Walgreens Receives Honor for Digital and Mobile Health Solutions in Fierce Innovation Awards 2020
September 21, 2020 09:15pm
By Jill Murphy, Assistant Editor
The results showed higher rates of vaping and marijuana use are associated with fewer EVALI cases per capita.
A new study from the Yale School of Public Health has found that higher rates of e-cigarette and marijuana use did not result in more e-cigarette or vaping-related lung injuries (EVALI) in the United States.
The study estimated the relationship between states’ total reported EVALI cases per capita as of January 2020, and pre-outbreak rates of adult vaping and marijuana use. The results showed higher rates of vaping and marijuana use are associated with fewer EVALI cases per capita.
“If e-cigarette or marijuana use per se drove this outbreak, areas with more engagement in those behaviors should show a higher EVALI prevalence,” said assistant professor and study author Abigail Friedman in a press release. “This study finds the opposite result. Alongside geographic clusters of high EVALI prevalence states, these findings are more consistent with locally available e-liquids or additives driving the EVALI outbreak than a widely used, nationally-available product.”
The CDC started a cross-state investigation into vaping-related lung injuries in August 2019, which confirmed more than 2800 cases and 68 deaths. In February 2020, the CDC concluded its national updates and officially classified vitamin E acetate, the additive linked to EVALI and common THC e-liquids, as the “primary cause of EVALI.”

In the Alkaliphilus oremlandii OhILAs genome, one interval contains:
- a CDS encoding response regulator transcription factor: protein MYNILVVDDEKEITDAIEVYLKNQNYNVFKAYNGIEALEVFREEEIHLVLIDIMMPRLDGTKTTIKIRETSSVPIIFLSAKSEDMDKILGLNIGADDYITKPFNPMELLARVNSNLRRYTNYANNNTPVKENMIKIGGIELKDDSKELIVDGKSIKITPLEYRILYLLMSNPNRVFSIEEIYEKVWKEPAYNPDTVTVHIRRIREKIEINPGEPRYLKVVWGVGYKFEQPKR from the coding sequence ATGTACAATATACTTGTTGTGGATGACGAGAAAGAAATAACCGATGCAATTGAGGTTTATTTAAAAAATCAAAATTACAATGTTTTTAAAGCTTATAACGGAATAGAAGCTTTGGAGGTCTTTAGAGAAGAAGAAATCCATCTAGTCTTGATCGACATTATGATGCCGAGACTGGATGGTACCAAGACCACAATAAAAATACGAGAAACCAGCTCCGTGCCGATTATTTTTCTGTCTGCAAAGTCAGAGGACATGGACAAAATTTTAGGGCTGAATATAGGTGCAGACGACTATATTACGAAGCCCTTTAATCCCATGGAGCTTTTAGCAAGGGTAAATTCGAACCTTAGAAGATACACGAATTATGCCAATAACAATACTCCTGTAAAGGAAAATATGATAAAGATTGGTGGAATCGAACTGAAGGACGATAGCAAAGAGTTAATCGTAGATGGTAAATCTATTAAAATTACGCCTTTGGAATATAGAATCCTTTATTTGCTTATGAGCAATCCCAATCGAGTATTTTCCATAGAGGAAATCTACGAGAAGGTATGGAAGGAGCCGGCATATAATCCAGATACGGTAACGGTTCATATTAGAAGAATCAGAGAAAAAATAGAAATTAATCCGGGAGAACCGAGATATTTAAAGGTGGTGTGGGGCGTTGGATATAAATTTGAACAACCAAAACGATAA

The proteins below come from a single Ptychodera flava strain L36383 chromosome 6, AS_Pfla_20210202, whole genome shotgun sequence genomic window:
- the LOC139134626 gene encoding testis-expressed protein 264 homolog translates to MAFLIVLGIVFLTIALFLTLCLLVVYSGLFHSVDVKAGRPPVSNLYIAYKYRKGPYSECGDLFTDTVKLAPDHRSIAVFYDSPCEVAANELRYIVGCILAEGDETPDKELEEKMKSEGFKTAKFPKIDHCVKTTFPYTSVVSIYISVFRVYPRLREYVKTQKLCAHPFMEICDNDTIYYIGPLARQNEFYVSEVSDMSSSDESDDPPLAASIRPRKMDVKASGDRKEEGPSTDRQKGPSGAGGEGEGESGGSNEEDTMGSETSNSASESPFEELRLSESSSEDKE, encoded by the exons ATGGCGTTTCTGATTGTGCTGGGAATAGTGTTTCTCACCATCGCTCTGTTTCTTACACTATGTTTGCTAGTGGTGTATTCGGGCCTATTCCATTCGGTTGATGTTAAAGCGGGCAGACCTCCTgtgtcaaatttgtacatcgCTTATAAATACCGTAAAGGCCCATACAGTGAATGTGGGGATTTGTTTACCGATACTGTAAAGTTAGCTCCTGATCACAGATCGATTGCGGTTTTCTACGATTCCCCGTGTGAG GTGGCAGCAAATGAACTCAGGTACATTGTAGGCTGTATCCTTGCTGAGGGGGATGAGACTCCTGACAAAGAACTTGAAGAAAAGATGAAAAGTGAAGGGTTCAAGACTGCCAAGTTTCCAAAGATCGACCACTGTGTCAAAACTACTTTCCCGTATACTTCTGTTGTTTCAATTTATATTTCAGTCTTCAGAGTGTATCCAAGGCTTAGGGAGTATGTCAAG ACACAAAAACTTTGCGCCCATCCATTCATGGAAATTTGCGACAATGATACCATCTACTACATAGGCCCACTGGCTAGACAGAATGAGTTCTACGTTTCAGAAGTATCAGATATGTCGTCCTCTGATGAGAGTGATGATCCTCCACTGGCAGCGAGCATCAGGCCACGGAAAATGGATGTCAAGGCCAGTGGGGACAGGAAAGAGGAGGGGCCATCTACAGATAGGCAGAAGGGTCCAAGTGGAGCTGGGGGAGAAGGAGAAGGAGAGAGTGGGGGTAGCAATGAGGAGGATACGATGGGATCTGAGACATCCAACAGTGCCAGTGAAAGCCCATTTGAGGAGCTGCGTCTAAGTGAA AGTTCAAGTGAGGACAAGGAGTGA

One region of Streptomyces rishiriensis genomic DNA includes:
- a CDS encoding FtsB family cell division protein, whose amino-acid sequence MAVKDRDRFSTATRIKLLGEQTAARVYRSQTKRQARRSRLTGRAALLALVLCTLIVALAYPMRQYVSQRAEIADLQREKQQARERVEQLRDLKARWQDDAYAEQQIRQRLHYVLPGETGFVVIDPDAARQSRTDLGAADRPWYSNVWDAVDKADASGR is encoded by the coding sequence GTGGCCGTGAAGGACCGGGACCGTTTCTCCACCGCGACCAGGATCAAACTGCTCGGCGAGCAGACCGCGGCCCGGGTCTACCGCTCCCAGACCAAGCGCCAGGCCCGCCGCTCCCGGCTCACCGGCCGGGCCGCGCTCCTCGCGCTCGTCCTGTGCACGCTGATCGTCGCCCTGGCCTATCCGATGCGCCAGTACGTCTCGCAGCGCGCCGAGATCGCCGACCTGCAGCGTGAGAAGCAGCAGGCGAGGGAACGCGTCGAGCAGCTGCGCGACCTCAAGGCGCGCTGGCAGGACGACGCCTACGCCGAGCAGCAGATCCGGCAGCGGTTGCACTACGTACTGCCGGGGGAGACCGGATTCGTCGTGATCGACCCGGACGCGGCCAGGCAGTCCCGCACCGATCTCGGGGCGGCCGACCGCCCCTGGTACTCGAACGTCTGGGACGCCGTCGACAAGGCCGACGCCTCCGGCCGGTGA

Since the EVALI outbreak, a variety of state and federal legislative actions were passed to restrict sales of nicotine e-cigarettes, including a temporary ban on all e-cigarette sales in Massachusetts in late-2019 and bans on flavored e-cigarette sales in several states and localities, according to the study. The researchers suggest that those policies may have targeted the wrong behavior if the goal was to reduce EVALI risks.
According to Friedman, a negative relationship between EVALI prevalence and rates of pre-outbreak vaping and marijuana use suggests that well-established markets may have crowded-out the use of riskier, informally sourced e-liquids.
The 5 earliest states to legalize recreational marijuana (Alaska, California, Colorado, Oregon, and Washington) all had less than 1 EVALI case per 100,000 residents from 12 to 64 years of age. However, none of the highest EVALI-prevalence states (Utah, North Dakota, Minnesota, Delaware, Indiana) allowed recreational marijuana use.
“If this policy led some recreational marijuana smokers to switch to vaping THC, perhaps in order to avoid detection, it would have increased their likelihood of exposure to contaminated e-liquids when those came on the market. This may have contributed to the higher EVALI prevalence in those states,” said Friedman in a press release.
It may be crucial for policymakers to consider the potential unintended consequences of policies that forbid smokable marijuana while allowing THC e-liquids going forward.
Rates of e-cigarette and marijuana use not associated with larger outbreaks of vaping-related lung injuries, YSPH study finds. Yale School of Public Health. https://publichealth.yale.edu/news-article/26879/. Published August 25, 2020. Accessed August 26, 2020.